Do boys and girls differ in literary preferences? Does our educational system stress more of a masculine or feminine curriculum?An essay that I recently read seems to suggest that a literary...

Do boys and girls differ in literary preferences? Does our educational system stress more of a masculine or feminine curriculum?

An essay that I recently read seems to suggest that a literary preference does exist among boys and girls, which causes a significant gender gap where girls consistently outperform boys:

"Although one might expect the schools to be trying hard to make reading appealing to boys, the K-12 literature curriculum may in fact be contributing to the problem. It has long been known that there are strong differences between boys and girls in their literary preferences. According to reading interest surveys, both boys and girls are unlikely to choose books based on an 'issues' approach, and children are not interested in reading about ways to reform society - or themselves. But boys prefer adventure tales, war, sports and historical nonfiction, while girls prefer stories about personal relationships and fantasy. Moreover, when given choices, boys do not choose stories that feature girls, while girls frequently select stories that appeal to boys."

Asked on by magnotta

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vangoghfan's profile pic

vangoghfan | College Teacher | (Level 2) Educator Emeritus

Posted on

The paragraph that you cite suggests that there are hard data showing that girls tend to prefer one kind of reading matter and that boys tend to prefer another kind (although girls, apparently, are more flexible in their interests).  This does not surprise me.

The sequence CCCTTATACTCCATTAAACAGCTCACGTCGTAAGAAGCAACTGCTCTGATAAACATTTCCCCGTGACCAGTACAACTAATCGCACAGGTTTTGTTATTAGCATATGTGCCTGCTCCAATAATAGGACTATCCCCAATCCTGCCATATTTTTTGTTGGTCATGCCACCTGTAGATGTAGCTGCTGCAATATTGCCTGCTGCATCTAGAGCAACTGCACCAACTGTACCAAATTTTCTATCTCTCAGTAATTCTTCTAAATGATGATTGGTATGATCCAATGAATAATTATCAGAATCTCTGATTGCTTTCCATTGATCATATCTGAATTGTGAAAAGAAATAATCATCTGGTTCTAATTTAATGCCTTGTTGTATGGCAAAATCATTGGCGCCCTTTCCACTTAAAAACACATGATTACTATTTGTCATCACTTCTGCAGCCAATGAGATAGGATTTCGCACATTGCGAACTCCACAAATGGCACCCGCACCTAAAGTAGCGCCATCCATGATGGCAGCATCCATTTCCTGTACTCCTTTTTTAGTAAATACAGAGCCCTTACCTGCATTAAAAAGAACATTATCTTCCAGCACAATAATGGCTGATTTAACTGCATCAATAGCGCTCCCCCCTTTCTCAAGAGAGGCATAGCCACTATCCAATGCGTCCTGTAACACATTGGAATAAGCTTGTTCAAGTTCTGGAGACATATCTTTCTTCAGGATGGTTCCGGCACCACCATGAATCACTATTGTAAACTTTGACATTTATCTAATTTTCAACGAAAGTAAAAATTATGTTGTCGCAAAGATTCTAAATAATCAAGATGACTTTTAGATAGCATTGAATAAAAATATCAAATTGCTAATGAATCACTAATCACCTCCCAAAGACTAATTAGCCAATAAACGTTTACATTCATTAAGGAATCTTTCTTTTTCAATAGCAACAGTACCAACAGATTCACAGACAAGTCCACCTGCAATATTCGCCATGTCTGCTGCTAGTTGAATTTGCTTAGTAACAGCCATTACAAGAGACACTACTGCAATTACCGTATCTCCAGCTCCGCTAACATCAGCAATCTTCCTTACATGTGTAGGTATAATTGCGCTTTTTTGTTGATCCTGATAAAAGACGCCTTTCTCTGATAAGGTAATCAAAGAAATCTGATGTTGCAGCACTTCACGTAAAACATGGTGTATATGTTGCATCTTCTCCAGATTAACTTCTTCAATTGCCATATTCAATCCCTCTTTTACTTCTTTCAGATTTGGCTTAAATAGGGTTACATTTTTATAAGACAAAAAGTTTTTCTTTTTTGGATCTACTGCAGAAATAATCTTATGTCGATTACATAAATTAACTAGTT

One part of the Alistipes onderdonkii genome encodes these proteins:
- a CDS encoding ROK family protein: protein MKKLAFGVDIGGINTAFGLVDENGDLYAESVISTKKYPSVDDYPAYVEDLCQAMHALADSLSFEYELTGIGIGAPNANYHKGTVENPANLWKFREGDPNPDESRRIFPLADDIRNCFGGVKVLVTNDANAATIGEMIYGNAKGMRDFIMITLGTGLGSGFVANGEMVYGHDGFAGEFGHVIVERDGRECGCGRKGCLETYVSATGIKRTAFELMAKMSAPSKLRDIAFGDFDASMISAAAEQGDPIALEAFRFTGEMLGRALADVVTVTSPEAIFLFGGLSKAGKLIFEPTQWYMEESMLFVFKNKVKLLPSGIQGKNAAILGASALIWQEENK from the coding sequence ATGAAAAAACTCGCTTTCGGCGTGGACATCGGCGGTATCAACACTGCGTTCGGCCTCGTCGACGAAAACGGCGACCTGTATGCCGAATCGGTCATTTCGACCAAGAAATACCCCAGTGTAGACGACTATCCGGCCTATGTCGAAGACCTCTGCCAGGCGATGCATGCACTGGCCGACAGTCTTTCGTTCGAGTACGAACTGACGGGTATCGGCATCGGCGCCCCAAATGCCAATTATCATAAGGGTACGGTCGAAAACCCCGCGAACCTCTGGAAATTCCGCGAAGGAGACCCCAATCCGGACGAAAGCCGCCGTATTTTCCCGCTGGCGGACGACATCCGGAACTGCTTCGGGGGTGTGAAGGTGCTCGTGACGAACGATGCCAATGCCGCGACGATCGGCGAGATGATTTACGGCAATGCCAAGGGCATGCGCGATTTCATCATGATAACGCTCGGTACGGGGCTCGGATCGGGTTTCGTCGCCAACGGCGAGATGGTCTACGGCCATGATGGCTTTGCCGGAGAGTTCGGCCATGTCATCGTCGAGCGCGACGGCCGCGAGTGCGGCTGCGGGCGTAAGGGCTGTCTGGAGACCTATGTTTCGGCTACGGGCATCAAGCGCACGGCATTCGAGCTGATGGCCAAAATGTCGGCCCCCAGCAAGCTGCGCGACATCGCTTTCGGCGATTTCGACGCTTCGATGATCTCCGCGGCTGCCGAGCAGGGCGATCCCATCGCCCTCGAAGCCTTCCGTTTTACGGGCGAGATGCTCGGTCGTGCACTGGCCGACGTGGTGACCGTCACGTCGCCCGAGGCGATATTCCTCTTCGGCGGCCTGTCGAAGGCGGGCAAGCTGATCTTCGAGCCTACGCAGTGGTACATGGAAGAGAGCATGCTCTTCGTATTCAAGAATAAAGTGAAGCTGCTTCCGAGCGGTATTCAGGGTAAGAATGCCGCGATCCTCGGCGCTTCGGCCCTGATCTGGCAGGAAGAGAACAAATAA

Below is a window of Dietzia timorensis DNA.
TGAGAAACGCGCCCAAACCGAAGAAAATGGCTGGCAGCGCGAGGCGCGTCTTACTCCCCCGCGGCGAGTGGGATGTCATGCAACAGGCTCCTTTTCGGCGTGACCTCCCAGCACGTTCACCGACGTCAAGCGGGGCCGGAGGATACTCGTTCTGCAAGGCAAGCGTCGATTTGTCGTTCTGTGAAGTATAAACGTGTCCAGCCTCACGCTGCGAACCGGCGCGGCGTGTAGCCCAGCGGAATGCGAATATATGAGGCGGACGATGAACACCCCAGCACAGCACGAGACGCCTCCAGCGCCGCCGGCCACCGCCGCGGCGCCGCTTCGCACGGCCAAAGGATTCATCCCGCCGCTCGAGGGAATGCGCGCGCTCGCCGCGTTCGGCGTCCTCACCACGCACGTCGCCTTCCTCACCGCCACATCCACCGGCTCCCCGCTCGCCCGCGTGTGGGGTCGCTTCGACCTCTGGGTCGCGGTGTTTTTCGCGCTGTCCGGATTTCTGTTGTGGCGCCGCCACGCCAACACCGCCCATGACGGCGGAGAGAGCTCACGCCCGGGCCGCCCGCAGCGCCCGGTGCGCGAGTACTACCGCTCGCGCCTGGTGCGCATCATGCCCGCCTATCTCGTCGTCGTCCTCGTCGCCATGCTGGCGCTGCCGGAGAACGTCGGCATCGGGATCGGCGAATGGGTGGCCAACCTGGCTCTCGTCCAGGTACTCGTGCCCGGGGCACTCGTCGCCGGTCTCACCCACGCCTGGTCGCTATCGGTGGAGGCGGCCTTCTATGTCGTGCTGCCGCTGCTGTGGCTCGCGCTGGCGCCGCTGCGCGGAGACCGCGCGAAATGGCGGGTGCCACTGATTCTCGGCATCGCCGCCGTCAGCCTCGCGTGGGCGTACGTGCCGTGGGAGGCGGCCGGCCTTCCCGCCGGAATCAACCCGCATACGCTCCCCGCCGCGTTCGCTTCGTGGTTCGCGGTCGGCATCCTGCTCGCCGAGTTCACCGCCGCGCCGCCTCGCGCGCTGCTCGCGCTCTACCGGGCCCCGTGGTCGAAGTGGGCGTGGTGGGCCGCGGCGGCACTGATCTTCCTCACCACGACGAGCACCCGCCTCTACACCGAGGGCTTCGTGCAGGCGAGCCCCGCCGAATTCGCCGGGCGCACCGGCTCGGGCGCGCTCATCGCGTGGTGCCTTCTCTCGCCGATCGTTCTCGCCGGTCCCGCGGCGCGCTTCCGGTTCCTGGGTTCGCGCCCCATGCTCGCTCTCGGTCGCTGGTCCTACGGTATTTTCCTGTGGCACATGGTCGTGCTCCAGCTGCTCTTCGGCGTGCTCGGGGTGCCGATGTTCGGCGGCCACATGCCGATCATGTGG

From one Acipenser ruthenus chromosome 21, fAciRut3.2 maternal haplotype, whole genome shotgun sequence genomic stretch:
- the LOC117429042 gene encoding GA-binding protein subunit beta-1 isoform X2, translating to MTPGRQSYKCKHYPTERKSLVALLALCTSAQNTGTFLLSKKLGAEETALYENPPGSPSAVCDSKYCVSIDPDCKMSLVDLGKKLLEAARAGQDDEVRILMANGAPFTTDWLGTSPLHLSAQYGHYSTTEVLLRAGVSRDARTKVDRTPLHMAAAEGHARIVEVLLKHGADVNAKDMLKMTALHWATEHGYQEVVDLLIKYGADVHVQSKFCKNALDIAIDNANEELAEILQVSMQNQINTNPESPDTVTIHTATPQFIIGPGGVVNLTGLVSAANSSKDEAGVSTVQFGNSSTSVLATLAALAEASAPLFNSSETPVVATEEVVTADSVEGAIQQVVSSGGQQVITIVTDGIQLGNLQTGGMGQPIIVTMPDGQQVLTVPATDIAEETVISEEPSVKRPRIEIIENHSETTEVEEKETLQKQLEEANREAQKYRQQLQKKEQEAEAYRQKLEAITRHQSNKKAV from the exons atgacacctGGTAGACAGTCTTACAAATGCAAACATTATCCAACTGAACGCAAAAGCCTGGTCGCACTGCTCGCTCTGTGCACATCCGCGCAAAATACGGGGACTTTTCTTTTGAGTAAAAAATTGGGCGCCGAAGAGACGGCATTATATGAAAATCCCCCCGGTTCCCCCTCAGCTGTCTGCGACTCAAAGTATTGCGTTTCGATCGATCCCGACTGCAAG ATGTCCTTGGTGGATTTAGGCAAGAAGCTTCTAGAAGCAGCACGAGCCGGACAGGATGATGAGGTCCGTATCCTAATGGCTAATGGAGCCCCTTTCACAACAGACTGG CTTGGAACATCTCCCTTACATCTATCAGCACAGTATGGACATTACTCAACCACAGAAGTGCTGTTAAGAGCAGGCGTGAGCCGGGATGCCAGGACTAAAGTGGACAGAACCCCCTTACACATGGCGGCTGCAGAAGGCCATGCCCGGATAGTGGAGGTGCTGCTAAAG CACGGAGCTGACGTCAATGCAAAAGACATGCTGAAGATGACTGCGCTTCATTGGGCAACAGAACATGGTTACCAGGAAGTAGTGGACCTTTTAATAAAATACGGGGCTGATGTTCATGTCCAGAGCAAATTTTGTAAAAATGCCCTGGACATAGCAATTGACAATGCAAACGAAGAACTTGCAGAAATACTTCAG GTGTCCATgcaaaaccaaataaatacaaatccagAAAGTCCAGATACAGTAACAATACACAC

What I found especially interesting about the paragraph you cited, however, was the following sentence:

both boys and girls are unlikely to choose books based on an 'issues' approach, and children are not interested in reading about ways to reform society - or themselves.

In other words, neither boys nor girls seem especially interested in books that are essentially sociological or political tracts, designed to push a particular message or agenda. This does not surprise me, either, but it is welcome news. The tendency to turn the study of literature into the study of everything but literature -- and to treat literary texts as almost anything but literary texts, is one that has long puzzled me. Almost by definition, literature (as literature) is mainly about form and language, not about ideas and political or social agendas.

Maybe if we focused more on the artistic pleasures of literature, rather than the "messages" it contains, more students of both sexes would be interested in reading again.

 

Sources:

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